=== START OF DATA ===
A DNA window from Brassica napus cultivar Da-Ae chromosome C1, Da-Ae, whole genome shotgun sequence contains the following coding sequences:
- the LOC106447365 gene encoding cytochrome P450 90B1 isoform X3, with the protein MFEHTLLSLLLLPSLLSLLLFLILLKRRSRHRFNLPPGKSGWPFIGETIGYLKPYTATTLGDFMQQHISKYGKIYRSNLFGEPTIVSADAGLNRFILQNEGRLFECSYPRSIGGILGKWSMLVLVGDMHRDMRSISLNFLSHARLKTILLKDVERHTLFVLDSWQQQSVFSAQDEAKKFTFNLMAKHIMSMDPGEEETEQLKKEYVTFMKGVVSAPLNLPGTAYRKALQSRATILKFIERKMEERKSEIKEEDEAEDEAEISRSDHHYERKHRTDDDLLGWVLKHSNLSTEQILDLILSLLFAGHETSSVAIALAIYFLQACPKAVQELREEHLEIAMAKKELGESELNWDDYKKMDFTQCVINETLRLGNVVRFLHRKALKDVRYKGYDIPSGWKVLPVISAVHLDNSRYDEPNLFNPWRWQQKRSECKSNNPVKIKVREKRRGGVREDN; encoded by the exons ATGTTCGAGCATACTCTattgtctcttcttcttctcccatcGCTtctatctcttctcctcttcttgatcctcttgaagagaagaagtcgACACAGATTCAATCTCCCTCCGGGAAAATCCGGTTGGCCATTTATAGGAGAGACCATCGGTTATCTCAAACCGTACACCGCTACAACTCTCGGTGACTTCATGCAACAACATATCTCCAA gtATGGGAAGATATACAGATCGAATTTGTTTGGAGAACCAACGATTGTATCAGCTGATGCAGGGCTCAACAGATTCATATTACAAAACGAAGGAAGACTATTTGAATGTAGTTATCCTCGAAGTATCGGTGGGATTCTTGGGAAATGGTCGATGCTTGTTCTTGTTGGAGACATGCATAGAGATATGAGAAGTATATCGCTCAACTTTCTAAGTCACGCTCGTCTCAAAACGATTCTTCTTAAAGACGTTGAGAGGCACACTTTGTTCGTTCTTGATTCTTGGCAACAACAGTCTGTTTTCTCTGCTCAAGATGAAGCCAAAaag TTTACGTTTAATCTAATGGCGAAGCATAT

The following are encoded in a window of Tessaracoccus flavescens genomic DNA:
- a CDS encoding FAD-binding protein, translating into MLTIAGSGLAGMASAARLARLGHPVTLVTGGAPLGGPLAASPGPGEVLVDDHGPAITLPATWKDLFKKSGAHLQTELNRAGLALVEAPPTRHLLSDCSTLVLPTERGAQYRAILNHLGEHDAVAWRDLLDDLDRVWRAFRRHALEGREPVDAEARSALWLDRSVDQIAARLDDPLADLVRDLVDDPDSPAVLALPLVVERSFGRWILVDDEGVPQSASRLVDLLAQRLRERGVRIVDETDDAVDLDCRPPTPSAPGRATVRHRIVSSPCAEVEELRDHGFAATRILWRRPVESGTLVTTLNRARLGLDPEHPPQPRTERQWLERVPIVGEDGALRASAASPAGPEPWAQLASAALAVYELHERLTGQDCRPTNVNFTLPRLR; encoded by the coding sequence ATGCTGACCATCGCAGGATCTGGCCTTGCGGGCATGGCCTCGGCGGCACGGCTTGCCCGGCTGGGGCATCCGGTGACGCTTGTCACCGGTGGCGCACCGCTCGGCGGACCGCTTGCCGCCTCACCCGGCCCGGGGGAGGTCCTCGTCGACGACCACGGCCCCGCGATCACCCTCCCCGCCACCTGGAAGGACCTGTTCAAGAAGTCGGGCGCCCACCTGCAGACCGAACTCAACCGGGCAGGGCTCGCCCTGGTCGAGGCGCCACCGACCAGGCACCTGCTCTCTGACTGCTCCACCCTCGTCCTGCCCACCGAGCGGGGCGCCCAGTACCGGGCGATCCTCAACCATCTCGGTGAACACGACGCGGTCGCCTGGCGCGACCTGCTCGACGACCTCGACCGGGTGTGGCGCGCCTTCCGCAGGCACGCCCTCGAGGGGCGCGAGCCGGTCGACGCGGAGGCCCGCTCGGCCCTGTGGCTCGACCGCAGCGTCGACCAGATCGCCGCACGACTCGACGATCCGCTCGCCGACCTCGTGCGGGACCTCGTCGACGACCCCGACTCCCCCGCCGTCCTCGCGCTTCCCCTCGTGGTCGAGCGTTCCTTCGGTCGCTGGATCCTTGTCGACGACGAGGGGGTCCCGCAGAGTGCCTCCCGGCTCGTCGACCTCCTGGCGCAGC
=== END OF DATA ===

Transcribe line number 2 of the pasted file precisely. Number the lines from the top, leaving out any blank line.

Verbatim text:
- the LOC106447365 gene encoding cytochrome P450 90B1 isoform X3, with the protein MFEHTLLSLLLLPSLLSLLLFLILLKRRSRHRFNLPPGKSGWPFIGETIGYLKPYTATTLGDFMQQHISKYGKIYRSNLFGEPTIVSADAGLNRFILQNEGRLFECSYPRSIGGILGKWSMLVLVGDMHRDMRSISLNFLSHARLKTILLKDVERHTLFVLDSWQQQSVFSAQDEAKKFTFNLMAKHIMSMDPGEEETEQLKKEYVTFMKGVVSAPLNLPGTAYRKALQSRATILKFIERKMEERKSEIKEEDEAEDEAEISRSDHHYERKHRTDDDLLGWVLKHSNLSTEQILDLILSLLFAGHETSSVAIALAIYFLQACPKAVQELREEHLEIAMAKKELGESELNWDDYKKMDFTQCVINETLRLGNVVRFLHRKALKDVRYKGYDIPSGWKVLPVISAVHLDNSRYDEPNLFNPWRWQQKRSECKSNNPVKIKVREKRRGGVREDN; encoded by the exons ATGTTCGAGCATACTCTattgtctcttcttcttctcccatcGCTtctatctcttctcctcttcttgatcctcttgaagagaagaagtcgACACAGATTCAATCTCCCTCCGGGAAAATCCGGTTGGCCATTTATAGGAGAGACCATCGGTTATCTCAAACCGTACACCGCTACAACTCTCGGTGACTTCATGCAACAACATATCTCCAA gtATGGGAAGATATACAGATCGAATTTGTTTGGAGAACCAACGATTGTATCAGCTGATGCAGGGCTCAACAGATTCATATTACAAAACGAAGGAAGACTATTTGAATGTAGTTATCCTCGAAGTATCGGTGGGATTCTTGGGAAATGGTCGATGCTTGTTCTTGTTGGAGACATGCATAGAGATATGAGAAGTATATCGCTCAACTTTCTAAGTCACGCTCGTCTCAAAACGATTCTTCTTAAAGACGTTGAGAGGCACACTTTGTTCGTTCTTGATTCTTGGCAACAACAGTCTGTTTTCTCTGCTCAAGATGAAGCCAAAaag TTTACGTTTAATCTAATGGCGAAGCATAT